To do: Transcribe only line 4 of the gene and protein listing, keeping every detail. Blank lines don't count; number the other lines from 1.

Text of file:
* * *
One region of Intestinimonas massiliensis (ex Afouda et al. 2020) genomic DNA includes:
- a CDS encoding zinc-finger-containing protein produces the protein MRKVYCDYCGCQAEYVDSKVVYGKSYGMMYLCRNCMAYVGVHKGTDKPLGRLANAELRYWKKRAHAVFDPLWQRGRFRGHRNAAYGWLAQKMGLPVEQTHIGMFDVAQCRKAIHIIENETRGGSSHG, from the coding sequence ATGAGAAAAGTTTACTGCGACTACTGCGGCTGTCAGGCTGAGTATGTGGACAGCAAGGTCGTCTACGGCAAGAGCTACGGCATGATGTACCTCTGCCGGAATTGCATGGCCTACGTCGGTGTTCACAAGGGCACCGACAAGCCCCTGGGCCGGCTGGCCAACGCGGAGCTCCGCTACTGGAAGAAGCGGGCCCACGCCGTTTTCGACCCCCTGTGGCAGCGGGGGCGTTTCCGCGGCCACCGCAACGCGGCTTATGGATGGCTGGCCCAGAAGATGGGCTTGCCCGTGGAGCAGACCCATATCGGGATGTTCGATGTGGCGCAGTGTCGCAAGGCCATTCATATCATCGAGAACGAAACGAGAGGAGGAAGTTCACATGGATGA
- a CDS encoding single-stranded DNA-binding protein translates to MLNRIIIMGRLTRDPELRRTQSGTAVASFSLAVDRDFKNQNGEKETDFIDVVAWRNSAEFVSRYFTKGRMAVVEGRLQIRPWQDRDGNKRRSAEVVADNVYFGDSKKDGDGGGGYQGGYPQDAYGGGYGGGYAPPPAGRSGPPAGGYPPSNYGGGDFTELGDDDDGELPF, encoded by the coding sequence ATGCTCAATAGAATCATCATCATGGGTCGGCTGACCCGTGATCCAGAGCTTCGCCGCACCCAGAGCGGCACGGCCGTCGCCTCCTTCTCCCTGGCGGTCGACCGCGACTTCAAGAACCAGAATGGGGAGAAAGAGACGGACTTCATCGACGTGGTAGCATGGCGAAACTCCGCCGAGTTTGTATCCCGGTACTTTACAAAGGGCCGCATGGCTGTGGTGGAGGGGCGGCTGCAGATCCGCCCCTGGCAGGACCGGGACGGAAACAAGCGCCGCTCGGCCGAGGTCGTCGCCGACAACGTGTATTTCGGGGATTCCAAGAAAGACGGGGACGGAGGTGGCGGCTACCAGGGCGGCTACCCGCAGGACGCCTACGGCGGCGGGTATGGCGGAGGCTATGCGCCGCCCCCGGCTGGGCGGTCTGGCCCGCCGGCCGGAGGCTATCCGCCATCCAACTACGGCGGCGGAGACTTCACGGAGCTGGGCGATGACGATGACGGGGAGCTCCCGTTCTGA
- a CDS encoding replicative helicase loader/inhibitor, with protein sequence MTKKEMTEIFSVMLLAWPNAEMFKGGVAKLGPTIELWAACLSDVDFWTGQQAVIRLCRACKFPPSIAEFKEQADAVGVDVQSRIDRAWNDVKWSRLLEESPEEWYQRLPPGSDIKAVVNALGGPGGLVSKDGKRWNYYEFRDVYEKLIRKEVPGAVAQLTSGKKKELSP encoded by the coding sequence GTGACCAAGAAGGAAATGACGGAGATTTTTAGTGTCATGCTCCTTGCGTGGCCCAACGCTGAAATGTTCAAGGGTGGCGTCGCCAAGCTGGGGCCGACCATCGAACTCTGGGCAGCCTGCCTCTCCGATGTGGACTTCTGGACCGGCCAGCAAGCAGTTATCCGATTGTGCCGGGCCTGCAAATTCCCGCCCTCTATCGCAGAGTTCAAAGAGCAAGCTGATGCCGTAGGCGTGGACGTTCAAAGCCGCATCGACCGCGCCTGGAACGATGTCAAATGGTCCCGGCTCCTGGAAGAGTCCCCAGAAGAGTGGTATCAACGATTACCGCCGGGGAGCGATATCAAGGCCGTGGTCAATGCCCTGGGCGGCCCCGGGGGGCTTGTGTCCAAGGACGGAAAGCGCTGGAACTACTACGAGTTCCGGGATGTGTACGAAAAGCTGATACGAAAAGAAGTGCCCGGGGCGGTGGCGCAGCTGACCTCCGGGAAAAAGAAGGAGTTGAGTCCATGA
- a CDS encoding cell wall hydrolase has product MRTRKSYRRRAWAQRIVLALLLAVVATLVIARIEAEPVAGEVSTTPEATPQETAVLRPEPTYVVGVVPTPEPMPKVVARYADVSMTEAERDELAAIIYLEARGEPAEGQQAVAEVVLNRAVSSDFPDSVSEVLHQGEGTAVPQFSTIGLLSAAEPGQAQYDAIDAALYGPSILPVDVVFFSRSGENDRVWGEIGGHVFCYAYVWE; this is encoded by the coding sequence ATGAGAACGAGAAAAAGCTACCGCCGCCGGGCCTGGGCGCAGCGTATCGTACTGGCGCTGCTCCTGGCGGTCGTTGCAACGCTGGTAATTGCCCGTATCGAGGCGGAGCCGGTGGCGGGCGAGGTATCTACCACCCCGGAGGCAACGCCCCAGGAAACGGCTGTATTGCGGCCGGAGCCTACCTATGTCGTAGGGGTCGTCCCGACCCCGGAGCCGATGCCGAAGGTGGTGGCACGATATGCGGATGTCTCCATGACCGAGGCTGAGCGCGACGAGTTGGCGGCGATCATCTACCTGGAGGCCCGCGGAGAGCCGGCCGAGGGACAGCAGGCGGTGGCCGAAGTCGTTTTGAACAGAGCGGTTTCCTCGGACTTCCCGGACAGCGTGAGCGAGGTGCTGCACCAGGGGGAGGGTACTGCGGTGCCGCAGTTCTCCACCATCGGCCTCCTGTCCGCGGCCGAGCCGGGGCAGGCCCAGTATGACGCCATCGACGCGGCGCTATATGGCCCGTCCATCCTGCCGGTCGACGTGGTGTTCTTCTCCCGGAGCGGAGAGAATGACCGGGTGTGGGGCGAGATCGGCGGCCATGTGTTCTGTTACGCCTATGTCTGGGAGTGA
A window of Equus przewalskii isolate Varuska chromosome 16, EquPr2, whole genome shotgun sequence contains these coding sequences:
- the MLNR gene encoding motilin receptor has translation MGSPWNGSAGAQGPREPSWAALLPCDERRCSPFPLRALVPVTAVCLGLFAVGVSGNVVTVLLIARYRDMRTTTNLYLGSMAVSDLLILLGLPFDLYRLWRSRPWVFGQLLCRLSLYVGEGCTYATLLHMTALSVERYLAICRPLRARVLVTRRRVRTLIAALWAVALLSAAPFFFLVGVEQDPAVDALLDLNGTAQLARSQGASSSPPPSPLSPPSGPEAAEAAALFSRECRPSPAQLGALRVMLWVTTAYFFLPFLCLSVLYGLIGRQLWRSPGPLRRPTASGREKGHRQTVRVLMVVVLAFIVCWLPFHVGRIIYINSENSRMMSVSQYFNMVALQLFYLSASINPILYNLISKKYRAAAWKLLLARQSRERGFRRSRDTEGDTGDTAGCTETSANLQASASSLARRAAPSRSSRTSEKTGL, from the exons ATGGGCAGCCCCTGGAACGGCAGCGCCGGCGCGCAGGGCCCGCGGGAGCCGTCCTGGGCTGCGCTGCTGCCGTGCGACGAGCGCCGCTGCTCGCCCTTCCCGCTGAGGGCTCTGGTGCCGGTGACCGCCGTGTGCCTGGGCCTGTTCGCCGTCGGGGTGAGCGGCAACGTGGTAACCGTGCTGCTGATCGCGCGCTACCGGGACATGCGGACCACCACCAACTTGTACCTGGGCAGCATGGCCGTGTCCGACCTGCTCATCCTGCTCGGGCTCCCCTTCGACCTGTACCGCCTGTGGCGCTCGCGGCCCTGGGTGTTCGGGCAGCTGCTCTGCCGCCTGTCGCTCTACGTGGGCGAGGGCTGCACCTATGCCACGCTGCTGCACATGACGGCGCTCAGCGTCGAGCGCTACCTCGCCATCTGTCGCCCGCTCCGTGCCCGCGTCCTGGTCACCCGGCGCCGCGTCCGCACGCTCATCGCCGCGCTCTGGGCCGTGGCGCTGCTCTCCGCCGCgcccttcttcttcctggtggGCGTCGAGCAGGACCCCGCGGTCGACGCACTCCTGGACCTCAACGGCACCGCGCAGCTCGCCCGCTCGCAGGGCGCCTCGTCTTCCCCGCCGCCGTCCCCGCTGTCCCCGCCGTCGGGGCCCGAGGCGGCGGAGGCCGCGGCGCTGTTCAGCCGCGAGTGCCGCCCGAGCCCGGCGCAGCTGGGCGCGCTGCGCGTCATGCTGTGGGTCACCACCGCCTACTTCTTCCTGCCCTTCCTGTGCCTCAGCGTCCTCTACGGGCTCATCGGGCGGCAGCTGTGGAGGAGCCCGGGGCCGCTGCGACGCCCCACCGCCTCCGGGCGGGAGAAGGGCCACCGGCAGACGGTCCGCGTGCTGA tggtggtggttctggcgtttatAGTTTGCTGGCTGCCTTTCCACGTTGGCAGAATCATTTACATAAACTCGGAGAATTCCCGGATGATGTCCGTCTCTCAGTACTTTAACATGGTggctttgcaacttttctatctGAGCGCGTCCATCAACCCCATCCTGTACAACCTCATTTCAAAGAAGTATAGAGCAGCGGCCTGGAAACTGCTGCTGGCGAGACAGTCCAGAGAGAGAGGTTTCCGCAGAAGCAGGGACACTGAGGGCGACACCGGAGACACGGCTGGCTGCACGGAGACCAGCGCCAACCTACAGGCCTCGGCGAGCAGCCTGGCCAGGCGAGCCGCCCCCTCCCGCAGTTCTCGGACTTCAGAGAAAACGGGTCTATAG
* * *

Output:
- a CDS encoding replicative helicase loader/inhibitor, with protein sequence MTKKEMTEIFSVMLLAWPNAEMFKGGVAKLGPTIELWAACLSDVDFWTGQQAVIRLCRACKFPPSIAEFKEQADAVGVDVQSRIDRAWNDVKWSRLLEESPEEWYQRLPPGSDIKAVVNALGGPGGLVSKDGKRWNYYEFRDVYEKLIRKEVPGAVAQLTSGKKKELSP encoded by the coding sequence GTGACCAAGAAGGAAATGACGGAGATTTTTAGTGTCATGCTCCTTGCGTGGCCCAACGCTGAAATGTTCAAGGGTGGCGTCGCCAAGCTGGGGCCGACCATCGAACTCTGGGCAGCCTGCCTCTCCGATGTGGACTTCTGGACCGGCCAGCAAGCAGTTATCCGATTGTGCCGGGCCTGCAAATTCCCGCCCTCTATCGCAGAGTTCAAAGAGCAAGCTGATGCCGTAGGCGTGGACGTTCAAAGCCGCATCGACCGCGCCTGGAACGATGTCAAATGGTCCCGGCTCCTGGAAGAGTCCCCAGAAGAGTGGTATCAACGATTACCGCCGGGGAGCGATATCAAGGCCGTGGTCAATGCCCTGGGCGGCCCCGGGGGGCTTGTGTCCAAGGACGGAAAGCGCTGGAACTACTACGAGTTCCGGGATGTGTACGAAAAGCTGATACGAAAAGAAGTGCCCGGGGCGGTGGCGCAGCTGACCTCCGGGAAAAAGAAGGAGTTGAGTCCATGA